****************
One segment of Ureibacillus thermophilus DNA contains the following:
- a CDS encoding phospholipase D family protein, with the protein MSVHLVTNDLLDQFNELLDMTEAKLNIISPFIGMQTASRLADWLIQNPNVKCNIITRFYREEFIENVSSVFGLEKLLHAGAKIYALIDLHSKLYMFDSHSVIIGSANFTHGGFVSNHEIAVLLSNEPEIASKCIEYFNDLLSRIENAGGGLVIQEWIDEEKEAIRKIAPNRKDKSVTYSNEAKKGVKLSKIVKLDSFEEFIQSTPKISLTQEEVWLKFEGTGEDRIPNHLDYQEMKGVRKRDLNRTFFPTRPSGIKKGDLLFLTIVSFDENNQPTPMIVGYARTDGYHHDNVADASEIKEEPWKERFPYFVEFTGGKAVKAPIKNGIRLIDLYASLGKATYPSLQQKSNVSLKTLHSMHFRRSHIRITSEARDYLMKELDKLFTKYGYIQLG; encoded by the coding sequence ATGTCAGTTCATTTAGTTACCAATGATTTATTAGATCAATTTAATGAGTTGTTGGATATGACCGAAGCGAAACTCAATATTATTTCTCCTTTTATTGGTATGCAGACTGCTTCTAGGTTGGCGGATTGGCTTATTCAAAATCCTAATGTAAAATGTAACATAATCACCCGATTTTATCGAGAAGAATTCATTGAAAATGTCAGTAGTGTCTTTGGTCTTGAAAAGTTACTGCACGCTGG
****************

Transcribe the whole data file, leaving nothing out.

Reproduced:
One segment of Ureibacillus thermophilus DNA contains the following:
- a CDS encoding phospholipase D family protein, with the protein MSVHLVTNDLLDQFNELLDMTEAKLNIISPFIGMQTASRLADWLIQNPNVKCNIITRFYREEFIENVSSVFGLEKLLHAGAKIYALIDLHSKLYMFDSHSVIIGSANFTHGGFVSNHEIAVLLSNEPEIASKCIEYFNDLLSRIENAGGGLVIQEWIDEEKEAIRKIAPNRKDKSVTYSNEAKKGVKLSKIVKLDSFEEFIQSTPKISLTQEEVWLKFEGTGEDRIPNHLDYQEMKGVRKRDLNRTFFPTRPSGIKKGDLLFLTIVSFDENNQPTPMIVGYARTDGYHHDNVADASEIKEEPWKERFPYFVEFTGGKAVKAPIKNGIRLIDLYASLGKATYPSLQQKSNVSLKTLHSMHFRRSHIRITSEARDYLMKELDKLFTKYGYIQLG; encoded by the coding sequence ATGTCAGTTCATTTAGTTACCAATGATTTATTAGATCAATTTAATGAGTTGTTGGATATGACCGAAGCGAAACTCAATATTATTTCTCCTTTTATTGGTATGCAGACTGCTTCTAGGTTGGCGGATTGGCTTATTCAAAATCCTAATGTAAAATGTAACATAATCACCCGATTTTATCGAGAAGAATTCATTGAAAATGTCAGTAGTGTCTTTGGTCTTGAAAAGTTACTGCACGCTGG